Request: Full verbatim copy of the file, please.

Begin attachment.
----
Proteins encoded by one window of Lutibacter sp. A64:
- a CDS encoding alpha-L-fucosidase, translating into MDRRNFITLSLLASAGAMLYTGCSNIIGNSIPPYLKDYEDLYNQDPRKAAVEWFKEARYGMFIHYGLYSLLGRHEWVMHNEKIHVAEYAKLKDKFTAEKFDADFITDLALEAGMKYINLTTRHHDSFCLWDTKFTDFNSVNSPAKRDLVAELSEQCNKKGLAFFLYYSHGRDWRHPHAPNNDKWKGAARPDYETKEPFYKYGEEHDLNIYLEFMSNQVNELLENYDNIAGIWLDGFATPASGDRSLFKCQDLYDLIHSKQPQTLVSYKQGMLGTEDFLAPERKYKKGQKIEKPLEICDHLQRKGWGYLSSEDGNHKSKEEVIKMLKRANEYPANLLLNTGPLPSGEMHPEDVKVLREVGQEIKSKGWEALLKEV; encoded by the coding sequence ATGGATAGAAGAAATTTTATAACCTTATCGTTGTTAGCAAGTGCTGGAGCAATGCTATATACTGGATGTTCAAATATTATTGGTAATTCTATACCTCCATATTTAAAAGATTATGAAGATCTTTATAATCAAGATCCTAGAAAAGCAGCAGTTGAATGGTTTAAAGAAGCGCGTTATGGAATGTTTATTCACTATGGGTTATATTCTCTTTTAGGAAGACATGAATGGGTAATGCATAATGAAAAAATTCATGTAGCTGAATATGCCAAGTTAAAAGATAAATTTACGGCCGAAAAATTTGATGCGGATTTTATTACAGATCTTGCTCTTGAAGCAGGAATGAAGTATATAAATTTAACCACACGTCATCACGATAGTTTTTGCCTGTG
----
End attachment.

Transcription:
Proteins encoded by one window of Lutibacter sp. A64:
- a CDS encoding alpha-L-fucosidase, translating into MDRRNFITLSLLASAGAMLYTGCSNIIGNSIPPYLKDYEDLYNQDPRKAAVEWFKEARYGMFIHYGLYSLLGRHEWVMHNEKIHVAEYAKLKDKFTAEKFDADFITDLALEAGMKYINLTTRHHDSFCLWDTKFTDFNSVNSPAKRDLVAELSEQCNKKGLAFFLYYSHGRDWRHPHAPNNDKWKGAARPDYETKEPFYKYGEEHDLNIYLEFMSNQVNELLENYDNIAGIWLDGFATPASGDRSLFKCQDLYDLIHSKQPQTLVSYKQGMLGTEDFLAPERKYKKGQKIEKPLEICDHLQRKGWGYLSSEDGNHKSKEEVIKMLKRANEYPANLLLNTGPLPSGEMHPEDVKVLREVGQEIKSKGWEALLKEV; encoded by the coding sequence ATGGATAGAAGAAATTTTATAACCTTATCGTTGTTAGCAAGTGCTGGAGCAATGCTATATACTGGATGTTCAAATATTATTGGTAATTCTATACCTCCATATTTAAAAGATTATGAAGATCTTTATAATCAAGATCCTAGAAAAGCAGCAGTTGAATGGTTTAAAGAAGCGCGTTATGGAATGTTTATTCACTATGGGTTATATTCTCTTTTAGGAAGACATGAATGGGTAATGCATAATGAAAAAATTCATGTAGCTGAATATGCCAAGTTAAAAGATAAATTTACGGCCGAAAAATTTGATGCGGATTTTATTACAGATCTTGCTCTTGAAGCAGGAATGAAGTATATAAATTTAACCACACGTCATCACGATAGTTTTTGCCTGTG